UCLA Dentistry clinic
Accessing affordable medical and dental care is a major challenge for people living with HIV and AIDS, many of whom are disabled and can not afford dental exams and treatment. For this underserved, vulnerable population, maintaining oral health is important not only for functional and aesthetic reasons, but also as part of overall HIV disease management.
To address that need, the Los Angeles County Department of Public Health recently awarded the UCLA School of Dentistry a two-year grant of $2.36 million, which will enable UCLA to provide dental care for more than 1,000 people with HIV or AIDS each year.
The funding is being channeled through the federal government's Ryan White HIV/AIDS Program, which works with cities, states and community-based organizations to provide HIV-related services to individuals who do not have sufficient health care coverage or financial resources. An estimated 50,550 people who have been diagnosed with HIV and AIDS are living in Los Angeles County — and, counting undiagnosed cases, experts believe the number might actually exceed 60,000.
"With this funding, we are going to be able to provide quality dental care and oral health specialty services to thousands of HIV and AIDS patients," said Fariba Younai, a UCLA professor of clinical dentistry. "The patients who we will be treating are financially disadvantaged and have extremely limited access to care."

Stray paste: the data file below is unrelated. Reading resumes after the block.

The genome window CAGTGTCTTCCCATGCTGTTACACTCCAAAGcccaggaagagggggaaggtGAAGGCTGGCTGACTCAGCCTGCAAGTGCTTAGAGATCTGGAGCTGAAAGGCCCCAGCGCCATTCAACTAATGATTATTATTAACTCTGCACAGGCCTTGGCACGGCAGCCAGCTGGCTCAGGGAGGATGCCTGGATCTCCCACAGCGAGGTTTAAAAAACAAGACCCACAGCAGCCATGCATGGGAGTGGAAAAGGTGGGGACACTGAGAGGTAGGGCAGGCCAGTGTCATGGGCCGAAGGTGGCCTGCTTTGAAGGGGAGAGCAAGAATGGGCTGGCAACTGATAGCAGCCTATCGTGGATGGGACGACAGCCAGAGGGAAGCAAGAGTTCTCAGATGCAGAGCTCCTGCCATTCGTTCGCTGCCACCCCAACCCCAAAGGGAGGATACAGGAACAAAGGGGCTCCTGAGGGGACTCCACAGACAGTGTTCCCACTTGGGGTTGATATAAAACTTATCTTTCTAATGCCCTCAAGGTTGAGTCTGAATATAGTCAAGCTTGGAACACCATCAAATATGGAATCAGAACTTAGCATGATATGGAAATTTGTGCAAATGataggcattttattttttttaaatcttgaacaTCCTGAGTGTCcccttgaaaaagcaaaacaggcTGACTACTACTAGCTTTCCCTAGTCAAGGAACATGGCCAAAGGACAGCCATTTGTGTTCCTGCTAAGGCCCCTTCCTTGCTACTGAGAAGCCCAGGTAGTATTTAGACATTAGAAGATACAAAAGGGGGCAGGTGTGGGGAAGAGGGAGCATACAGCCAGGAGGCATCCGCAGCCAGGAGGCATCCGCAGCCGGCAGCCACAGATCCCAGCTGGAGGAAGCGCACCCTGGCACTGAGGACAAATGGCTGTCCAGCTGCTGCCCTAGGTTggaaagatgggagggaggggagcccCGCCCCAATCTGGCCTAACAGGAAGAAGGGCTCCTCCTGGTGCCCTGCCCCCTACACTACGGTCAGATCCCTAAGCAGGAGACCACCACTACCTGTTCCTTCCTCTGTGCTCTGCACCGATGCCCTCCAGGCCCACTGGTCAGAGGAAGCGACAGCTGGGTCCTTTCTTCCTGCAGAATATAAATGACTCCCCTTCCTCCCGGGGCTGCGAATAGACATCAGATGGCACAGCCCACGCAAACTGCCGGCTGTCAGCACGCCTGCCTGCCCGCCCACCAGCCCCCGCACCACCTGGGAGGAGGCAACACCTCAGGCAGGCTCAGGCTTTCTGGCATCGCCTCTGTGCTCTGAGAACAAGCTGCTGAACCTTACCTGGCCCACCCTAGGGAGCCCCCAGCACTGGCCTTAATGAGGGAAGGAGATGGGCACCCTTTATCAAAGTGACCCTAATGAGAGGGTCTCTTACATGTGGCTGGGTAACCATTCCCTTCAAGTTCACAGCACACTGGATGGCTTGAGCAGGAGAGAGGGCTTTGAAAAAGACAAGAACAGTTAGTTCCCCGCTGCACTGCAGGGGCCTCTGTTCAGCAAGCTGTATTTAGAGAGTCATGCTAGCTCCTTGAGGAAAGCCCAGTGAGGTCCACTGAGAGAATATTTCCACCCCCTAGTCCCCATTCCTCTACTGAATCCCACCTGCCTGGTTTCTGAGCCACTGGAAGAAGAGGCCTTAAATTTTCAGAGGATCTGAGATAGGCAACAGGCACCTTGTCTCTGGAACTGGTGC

Patients will receive diagnostic services such as exams and radiographs; preparatory work such as cleanings and removal of tooth decay; and corrective care including extractions, fillings, crowns and other prostheses, and periodontal surgery. In addition, care providers will emphasize prevention and early detection of oral diseases by teaching patients about the importance of proper oral care at home and periodic visits to the dental office for examinations.
"The dental needs of HIV-positive and AIDS patients can be extensive and complex," said Dr. Paulo Camargo, the school's associate dean of clinical dental sciences. "This contract allows the delivery of comprehensive dental treatment to a large patient population that would otherwise not have access to this type of care."
The majority of the patients who will be treated will be referred by neighboring clinics that specialize in caring for people with HIV and AIDS. A patient care liaison will assist with communication between the referring clinics and the UCLA Dental Clinics to help position dental care as an integral component of the patients' overall health.
"Thanks to this contract from the county of Los Angeles, we will be able to provide needed and valuable services and to work with other health care providers to improve quality of life for people with HIV/AIDS," said Dr. No-Hee Park, the school's dean. "This partnership helps us fulfill our mission of improving the oral and systemic health of people throughout our community."